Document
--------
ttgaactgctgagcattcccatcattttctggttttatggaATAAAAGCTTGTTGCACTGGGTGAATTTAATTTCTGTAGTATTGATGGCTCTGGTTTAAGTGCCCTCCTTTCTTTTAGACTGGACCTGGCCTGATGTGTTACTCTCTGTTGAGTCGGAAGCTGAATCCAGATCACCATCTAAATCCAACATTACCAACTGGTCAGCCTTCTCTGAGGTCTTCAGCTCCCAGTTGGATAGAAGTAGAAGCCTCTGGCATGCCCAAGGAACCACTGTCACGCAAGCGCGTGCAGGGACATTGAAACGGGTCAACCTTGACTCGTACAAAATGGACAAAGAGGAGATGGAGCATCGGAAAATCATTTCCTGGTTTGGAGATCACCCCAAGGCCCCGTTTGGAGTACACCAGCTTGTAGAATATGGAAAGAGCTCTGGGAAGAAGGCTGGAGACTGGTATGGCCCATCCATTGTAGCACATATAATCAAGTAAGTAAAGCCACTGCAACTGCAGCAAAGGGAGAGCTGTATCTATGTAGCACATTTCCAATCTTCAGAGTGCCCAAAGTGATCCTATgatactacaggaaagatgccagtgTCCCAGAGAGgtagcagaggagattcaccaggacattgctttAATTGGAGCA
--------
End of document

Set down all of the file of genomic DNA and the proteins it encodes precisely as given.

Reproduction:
ttgaactgctgagcattcccatcattttctggttttatggaATAAAAGCTTGTTGCACTGGGTGAATTTAATTTCTGTAGTATTGATGGCTCTGGTTTAAGTGCCCTCCTTTCTTTTAGACTGGACCTGGCCTGATGTGTTACTCTCTGTTGAGTCGGAAGCTGAATCCAGATCACCATCTAAATCCAACATTACCAACTGGTCAGCCTTCTCTGAGGTCTTCAGCTCCCAGTTGGATAGAAGTAGAAGCCTCTGGCATGCCCAAGGAACCACTGTCACGCAAGCGCGTGCAGGGACATTGAAACGGGTCAACCTTGACTCGTACAAAATGGACAAAGAGGAGATGGAGCATCGGAAAATCATTTCCTGGTTTGGAGATCACCCCAAGGCCCCGTTTGGAGTACACCAGCTTGTAGAATATGGAAAGAGCTCTGGGAAGAAGGCTGGAGACTGGTATGGCCCATCCATTGTAGCACATATAATCAAGTAAGTAAAGCCACTGCAACTGCAGCAAAGGGAGAGCTGTATCTATGTAGCACATTTCCAATCTTCAGAGTGCCCAAAGTGATCCTATgatactacaggaaagatgccagtgTCCCAGAGAGgtagcagaggagattcaccaggacattgctttAATTGGAGCA